On Sunday, May 13, I drove a total of 400 miles to join the Unitarian Universalist Fellowship of St. Augustine to give my talk, “Stereotyping the Poor: How ‘Commonsense’ thinking furthers the oppression of the poor.” The talk stimulated a number of wonderful discussions about the experiences of the poor and questions about what to do to improve the situation: lots of wonderful people; lots of brainstorming and discussion. I’ve given earlier versions of this talk in St. Pete and Orlando. It’s my small contribution to promoting a broader social dialogue about poverty. We need to listen to people discuss their experiences being poor, and we need to contrast this with what people of great means tell us about the poor.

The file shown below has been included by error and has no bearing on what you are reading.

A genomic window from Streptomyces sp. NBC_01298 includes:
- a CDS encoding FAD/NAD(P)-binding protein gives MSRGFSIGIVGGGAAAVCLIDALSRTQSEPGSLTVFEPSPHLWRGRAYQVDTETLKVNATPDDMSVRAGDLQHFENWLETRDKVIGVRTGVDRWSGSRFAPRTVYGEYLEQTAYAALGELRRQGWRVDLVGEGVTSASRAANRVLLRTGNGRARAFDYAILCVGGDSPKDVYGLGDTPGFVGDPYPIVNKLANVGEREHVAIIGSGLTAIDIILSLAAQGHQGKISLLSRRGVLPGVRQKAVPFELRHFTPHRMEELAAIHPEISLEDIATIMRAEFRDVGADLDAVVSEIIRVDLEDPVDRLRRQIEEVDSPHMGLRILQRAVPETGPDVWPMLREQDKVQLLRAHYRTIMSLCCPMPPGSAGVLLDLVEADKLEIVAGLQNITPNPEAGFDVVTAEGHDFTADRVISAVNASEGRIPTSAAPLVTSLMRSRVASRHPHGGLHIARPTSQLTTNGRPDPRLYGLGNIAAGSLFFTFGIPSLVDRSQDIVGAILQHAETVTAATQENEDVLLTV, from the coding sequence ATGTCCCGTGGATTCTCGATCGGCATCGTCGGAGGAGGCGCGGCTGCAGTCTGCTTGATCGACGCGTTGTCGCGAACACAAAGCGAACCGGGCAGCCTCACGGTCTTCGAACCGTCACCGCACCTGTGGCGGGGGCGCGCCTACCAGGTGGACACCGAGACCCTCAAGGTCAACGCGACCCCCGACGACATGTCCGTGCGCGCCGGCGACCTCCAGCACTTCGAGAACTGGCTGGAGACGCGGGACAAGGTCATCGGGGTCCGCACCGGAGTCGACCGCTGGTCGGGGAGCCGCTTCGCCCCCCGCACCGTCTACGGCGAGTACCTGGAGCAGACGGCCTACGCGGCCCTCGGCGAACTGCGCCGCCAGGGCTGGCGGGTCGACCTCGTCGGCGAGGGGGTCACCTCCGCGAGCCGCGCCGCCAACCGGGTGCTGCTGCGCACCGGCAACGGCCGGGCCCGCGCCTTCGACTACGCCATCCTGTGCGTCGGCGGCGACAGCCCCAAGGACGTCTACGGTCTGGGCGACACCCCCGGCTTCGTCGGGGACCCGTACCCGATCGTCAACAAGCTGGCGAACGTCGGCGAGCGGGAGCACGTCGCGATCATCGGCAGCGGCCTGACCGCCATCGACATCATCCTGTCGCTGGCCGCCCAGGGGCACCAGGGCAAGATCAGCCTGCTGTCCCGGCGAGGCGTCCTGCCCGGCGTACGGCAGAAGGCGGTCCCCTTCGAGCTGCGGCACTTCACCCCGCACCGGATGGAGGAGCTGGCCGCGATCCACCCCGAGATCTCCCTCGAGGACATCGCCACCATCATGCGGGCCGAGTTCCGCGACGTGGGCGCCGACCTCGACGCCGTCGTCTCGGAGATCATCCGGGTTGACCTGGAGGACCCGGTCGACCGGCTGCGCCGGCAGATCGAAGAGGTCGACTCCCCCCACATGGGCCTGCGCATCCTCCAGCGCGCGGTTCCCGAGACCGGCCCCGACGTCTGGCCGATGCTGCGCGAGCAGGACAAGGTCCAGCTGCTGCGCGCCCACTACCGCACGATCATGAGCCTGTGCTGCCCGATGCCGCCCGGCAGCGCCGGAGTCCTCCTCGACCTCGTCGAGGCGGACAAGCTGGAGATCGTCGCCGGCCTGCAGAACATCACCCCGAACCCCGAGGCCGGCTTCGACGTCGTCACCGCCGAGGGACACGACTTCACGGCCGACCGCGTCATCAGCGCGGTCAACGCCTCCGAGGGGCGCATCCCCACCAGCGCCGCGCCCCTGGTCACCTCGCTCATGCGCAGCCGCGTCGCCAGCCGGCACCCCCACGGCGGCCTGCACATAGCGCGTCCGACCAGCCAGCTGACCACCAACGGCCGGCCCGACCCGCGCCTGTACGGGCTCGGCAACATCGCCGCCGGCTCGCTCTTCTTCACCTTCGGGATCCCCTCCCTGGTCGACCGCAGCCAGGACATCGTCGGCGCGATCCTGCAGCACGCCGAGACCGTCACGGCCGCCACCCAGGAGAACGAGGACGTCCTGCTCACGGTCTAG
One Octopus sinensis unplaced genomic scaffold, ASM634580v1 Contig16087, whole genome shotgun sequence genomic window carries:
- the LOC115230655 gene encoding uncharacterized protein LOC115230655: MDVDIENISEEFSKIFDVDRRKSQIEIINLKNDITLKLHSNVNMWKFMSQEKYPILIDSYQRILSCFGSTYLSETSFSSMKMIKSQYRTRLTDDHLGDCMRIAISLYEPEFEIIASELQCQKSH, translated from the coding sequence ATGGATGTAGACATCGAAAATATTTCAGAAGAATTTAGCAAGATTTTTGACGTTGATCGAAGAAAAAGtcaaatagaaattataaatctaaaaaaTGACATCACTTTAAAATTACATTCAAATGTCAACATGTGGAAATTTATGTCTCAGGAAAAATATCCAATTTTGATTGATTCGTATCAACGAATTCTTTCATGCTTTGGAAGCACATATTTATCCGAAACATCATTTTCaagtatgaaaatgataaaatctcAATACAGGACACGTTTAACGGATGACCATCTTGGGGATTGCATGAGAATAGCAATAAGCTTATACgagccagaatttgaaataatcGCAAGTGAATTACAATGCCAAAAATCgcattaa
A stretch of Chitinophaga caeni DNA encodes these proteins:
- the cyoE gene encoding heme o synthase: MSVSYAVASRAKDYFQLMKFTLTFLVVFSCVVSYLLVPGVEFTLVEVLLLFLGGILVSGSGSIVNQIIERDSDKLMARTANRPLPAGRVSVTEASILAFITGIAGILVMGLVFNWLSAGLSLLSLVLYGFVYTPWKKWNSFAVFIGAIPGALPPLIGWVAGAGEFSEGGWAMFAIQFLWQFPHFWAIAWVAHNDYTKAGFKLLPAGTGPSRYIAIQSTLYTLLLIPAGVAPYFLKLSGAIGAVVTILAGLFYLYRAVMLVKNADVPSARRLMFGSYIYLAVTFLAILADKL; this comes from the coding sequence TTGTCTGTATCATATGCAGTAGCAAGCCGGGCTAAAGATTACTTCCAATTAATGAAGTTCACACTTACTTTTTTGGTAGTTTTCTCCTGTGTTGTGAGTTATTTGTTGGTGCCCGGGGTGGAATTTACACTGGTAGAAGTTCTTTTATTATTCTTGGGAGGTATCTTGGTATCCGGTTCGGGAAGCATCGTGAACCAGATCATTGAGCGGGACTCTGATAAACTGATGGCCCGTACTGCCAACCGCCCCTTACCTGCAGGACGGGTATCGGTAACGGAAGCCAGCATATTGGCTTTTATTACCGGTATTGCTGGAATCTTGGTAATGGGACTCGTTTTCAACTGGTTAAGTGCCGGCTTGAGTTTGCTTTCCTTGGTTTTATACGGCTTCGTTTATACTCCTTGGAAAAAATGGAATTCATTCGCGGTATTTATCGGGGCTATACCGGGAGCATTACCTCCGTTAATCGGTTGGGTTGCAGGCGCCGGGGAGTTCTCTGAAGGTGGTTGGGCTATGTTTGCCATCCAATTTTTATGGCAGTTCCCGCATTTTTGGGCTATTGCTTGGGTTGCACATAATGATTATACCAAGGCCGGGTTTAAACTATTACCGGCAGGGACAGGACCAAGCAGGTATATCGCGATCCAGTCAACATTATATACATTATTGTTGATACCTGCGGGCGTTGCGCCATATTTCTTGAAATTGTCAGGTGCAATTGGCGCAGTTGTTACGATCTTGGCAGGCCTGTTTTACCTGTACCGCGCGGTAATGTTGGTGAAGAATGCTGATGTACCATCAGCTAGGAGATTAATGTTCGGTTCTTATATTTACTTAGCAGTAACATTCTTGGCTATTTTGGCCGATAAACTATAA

One of the main points of my talk is that we need to deconstruct mistaken stereotypes about the poor that are as prominent as they are preposterous: the poor are necessarily lazy; they’re satisfied and living it up on poverty; most welfare recipients abuse the system and so on. We also have to understand how cultural imperialism—when a small number of powerful people speak for rather than listen to the “other”—works to divide poor people against one another: how many in control of the media seek to pit poor whites and poor people of color against one another, to prevent unification. Finally, we also need to address the mistaken notion that education is the answer to the prominence of poverty. Society needs lots of different people doing lots of different things. So long as we need yards mowed, restaurants staffed, libraries and hotels cleaned, etc., we will need people working these jobs. Too often even well meaning people excuse the denial of these economically low-end laborers’ basic dignity on account that they need to go to school and get a respectable job. This is absurd. Most respectable moral philosophies recognize that people don’t have to earn moral concern; they deserve it on account of being sentient or conscious persons. The belief that people need an education before they’re due the basic respect of being paid a living wage for the important, necessary work they do is responsible for perpetuating the oppression of the poor.